The Teo feels sturdy. She’s a beefy little girl, not as thin as other netbooks, but still very portable. The screen is beautiful; it is bright and sharp, and quite readable even for me and Terry, with our don’t-like-small-print eyes. Colors are excellent, with true bright whites, and good saturated reds, blues, and greens.
The keyboard is smaller than a standard laptop keyboard, but it didn’t take me long to get used to it. It has good feel and response, and does fine for finicky touch-typists like me. Though I have small hands, so users with large hands might not be as comfortable. Terry’s hands are a little larger, and she kept hitting the forward-slash key instead of the period key. Terry is a great test subject for computers, representing ordinary users with brains. She uses Linux every day for college homework, editing digital photos, and audio production, though she would not call herself a guru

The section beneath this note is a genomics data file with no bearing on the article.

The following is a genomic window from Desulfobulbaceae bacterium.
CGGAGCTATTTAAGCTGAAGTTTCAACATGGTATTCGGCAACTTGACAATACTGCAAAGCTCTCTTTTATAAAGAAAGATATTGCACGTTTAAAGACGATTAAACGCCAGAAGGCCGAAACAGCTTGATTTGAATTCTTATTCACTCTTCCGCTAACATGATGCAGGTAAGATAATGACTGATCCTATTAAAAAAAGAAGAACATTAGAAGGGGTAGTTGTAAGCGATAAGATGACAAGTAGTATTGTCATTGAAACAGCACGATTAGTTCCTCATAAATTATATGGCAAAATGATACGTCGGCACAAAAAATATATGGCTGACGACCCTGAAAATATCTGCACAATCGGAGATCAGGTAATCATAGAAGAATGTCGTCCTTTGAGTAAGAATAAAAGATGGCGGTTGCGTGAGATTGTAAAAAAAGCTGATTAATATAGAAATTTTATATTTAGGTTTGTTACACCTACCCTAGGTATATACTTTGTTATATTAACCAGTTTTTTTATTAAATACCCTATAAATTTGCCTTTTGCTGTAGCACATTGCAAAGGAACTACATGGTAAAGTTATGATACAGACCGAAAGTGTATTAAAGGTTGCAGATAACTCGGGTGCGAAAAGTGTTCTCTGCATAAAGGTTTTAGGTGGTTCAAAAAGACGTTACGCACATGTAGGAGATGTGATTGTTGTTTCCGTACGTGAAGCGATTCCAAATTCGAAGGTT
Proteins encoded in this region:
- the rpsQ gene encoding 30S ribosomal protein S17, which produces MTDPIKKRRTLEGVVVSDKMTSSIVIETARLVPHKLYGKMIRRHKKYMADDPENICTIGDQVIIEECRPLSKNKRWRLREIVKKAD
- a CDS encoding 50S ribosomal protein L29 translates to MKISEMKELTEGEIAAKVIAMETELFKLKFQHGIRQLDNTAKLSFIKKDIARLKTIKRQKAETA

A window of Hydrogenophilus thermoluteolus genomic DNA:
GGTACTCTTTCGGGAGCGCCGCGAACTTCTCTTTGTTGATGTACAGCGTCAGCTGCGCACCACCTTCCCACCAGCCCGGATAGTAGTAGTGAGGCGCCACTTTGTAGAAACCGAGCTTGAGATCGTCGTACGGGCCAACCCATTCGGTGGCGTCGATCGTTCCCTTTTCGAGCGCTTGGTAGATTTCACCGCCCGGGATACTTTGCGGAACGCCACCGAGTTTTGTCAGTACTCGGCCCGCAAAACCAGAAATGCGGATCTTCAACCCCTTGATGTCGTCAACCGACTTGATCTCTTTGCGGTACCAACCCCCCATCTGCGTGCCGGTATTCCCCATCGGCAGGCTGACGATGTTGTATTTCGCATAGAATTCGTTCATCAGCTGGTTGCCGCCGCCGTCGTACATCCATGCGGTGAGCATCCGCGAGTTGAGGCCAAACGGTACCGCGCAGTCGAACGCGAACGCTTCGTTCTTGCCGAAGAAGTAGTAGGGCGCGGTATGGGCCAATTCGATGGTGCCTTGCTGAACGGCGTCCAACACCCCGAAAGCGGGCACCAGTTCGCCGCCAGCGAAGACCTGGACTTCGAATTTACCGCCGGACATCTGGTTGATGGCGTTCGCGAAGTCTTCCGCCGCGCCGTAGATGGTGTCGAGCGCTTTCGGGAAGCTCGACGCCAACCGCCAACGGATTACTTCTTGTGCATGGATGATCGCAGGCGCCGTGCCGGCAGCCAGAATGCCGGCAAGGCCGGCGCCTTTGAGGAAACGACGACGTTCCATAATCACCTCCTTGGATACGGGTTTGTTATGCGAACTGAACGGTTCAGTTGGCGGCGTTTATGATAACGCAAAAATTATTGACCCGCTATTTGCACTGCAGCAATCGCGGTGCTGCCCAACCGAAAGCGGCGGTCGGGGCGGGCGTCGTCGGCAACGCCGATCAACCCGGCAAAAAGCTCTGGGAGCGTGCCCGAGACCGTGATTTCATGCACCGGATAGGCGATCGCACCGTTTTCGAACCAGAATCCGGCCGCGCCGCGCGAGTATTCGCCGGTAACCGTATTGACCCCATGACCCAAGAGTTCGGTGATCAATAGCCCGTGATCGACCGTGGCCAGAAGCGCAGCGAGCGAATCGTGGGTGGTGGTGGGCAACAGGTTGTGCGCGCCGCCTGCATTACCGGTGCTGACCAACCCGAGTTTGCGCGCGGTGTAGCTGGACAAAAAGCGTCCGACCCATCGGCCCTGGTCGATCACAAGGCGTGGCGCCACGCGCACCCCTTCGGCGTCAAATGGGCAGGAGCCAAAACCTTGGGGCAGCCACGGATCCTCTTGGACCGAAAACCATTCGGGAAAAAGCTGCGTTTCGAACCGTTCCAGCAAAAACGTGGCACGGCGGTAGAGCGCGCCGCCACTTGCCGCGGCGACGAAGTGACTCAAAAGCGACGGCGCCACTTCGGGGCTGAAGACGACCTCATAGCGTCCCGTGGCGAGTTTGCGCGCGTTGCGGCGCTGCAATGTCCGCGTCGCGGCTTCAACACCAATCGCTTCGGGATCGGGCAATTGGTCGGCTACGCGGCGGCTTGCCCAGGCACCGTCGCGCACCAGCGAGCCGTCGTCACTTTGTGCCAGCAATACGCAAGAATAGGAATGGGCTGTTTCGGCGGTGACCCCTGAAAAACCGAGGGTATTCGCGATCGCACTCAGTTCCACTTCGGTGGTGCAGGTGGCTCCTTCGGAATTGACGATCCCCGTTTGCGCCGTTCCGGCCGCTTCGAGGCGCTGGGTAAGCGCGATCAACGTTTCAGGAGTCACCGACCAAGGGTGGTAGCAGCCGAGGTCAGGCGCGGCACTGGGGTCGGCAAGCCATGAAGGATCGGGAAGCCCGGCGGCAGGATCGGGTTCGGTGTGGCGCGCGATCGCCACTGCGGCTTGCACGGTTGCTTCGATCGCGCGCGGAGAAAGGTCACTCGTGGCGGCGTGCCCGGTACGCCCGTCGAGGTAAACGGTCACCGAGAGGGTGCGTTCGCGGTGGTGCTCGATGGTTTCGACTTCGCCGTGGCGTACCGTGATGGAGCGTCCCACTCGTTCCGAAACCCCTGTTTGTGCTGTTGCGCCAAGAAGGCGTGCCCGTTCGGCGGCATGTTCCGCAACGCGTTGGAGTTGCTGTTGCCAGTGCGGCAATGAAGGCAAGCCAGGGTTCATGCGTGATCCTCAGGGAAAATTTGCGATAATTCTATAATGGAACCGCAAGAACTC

The six-cell battery is shaped to elevate the Teo slightly, putting it at a good comfortable typing angle. The screen has a wide viewing angle, so you don’t have to fuss with getting it just right. Sitting on my lap it is a little top-heavy, but not too much.
Operating System, Everything Works
The standard operating system is Ubuntu 10.04, which brings to mind a funny thing. You know how those great big-time computer vendors need months and years to ever update anything? ZaReason was shipping 10.04 right after it was released.
While Ubuntu is the most popular customer choice, ZaReason offers other Linuxes: Ubuntu Netbook Remix, which is Ubuntu with a netbook-optimized appearance, Kubuntu, Debian, Mint, or Fedora. Real Linuxes with all the bells and whistles, not weird little crippled-for-netbooks Linuxes.
Read the rest at Linux Planet.